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: U.K. could face 3-hour power outages in ‘worst-case’ scenario, utility warns

A major U.K. utility has warned customers that they face potential three-hour power cuts this winter, if volatility and uncertainty in global energy markets worsens.

National Grid, which provides power to homes and businesses in England, Scotland and Wales, said that under its “base case” customers will face no problems and outages were “unlikely,” but they were possible under a worst-case scenario where gas supplies run extremely low.

“Russia’s invasion of Ukraine means that overall, this is likely to be a challenging winter for energy supply throughout Europe. As a result, ESO has developed additional tools to manage risk,” said the NatGrid’s
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Electricity Service Operator in its winter plan released on Thursday.

Moscow has all but cut off gas flows to Europe, causing countries across the continent, including the U.K., to pay significantly higher prices for remaining supplies. Gas-fired power stations generate 40% of Great Britain’s electricity.

NatGrid warned of a scenario where Continental Europe might not be able to export electricity into the U.K. due to either gas shortages or production problems in other countries.

“In the unlikely event we were in this situation, it would mean thatsome customers could be without power for pre-defined periods during a day – generally this is assumed to be for 3 hour blocks,” said NatGrid.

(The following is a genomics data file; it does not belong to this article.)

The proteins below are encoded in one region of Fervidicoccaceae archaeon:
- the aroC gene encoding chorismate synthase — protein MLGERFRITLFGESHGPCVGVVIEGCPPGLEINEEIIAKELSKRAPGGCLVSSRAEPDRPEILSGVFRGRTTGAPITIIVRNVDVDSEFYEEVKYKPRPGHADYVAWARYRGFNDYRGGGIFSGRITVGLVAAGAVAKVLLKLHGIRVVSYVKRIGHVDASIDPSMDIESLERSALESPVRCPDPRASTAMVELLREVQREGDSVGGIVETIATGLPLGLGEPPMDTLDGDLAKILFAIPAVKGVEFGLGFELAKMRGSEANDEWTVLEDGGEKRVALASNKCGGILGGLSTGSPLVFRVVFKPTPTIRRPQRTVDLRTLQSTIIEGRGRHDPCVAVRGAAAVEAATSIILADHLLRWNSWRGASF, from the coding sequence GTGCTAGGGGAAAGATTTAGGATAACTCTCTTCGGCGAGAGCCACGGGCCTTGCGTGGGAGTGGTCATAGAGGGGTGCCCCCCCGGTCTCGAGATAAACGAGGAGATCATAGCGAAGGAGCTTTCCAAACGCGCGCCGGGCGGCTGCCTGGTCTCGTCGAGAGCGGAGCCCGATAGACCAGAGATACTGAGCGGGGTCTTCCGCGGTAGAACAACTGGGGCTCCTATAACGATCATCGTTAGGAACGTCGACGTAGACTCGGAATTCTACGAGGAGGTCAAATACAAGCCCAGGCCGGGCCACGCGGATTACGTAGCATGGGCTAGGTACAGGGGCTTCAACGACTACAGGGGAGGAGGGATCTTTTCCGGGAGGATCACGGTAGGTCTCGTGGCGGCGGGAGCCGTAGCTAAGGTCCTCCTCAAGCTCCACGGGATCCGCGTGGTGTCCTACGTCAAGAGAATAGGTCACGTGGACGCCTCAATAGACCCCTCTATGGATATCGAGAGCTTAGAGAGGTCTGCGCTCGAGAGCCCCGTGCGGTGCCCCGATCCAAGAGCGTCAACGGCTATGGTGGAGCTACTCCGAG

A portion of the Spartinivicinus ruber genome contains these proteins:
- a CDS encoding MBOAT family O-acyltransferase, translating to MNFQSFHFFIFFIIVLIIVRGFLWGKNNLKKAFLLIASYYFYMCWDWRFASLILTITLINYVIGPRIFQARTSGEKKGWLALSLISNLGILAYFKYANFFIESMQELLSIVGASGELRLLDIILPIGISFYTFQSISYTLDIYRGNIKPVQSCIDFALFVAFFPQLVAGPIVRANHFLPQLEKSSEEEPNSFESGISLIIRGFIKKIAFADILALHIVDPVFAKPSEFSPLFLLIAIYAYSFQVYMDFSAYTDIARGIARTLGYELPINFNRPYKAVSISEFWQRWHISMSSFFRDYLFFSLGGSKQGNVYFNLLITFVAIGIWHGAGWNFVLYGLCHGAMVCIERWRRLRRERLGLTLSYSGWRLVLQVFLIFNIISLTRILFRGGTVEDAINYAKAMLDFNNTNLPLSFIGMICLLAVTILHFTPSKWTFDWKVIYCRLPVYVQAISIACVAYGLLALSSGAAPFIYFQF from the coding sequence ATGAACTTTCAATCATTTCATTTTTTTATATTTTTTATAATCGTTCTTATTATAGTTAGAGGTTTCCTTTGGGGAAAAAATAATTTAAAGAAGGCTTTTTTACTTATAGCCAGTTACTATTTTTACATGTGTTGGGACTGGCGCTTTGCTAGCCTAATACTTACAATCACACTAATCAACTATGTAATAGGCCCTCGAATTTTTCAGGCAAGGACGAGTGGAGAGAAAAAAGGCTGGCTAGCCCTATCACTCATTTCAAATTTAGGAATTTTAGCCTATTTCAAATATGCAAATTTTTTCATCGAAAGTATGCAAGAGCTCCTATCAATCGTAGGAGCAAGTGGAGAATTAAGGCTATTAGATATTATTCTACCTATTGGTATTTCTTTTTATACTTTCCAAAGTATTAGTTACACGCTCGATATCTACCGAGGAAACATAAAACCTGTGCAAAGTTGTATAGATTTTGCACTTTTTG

“This would be necessary to ensure the overall security and integrity of the electricity system across Great Britain. All possible mitigating strategies would be deployed to minimise the disruption,” the company said.

NatGrid said that households would be told in advance about power cuts, which would likely occur at peak times, in the morning or between 4 p.m. to 7 p.m.

The company added it would create a new Demand Flexibility Service, where customers will be “incentivized” to cut back on consumption or switch off the power at key times to bring down overall demand throughout the system.

Climate Minister Graham Stuart took a measured approach to the story that has been dominating U.K. headlines, brushing aside reports on Friday that a public information campaign on saving energy had been rejected by Downing Street.

“It’s about getting the right messaging from the right partners,” he told Sky News on Friday. He added that families can get plenty of advice on how to save on their finances through Ofgem and gov.uk website.

“The last thing you want to do is tell someone to switch things off for the national need when it makes no difference to the national security position,” he said. “We think we’ve got a pretty diverse, strong supply and in all central scenarios, we’re going to be fine, but we plan for everything.”

Shadow Climate and Net Zero Secretary Ed Miliband tweeted Thursday that the National Grid report “shows our vulnerability as country is a direct result of Conservative energy policy over 10 years- banning onshore wind, stalling on energy efficiency, failing on nuclear and closing gas storage have led to higher bills + reliance on gas imports.”

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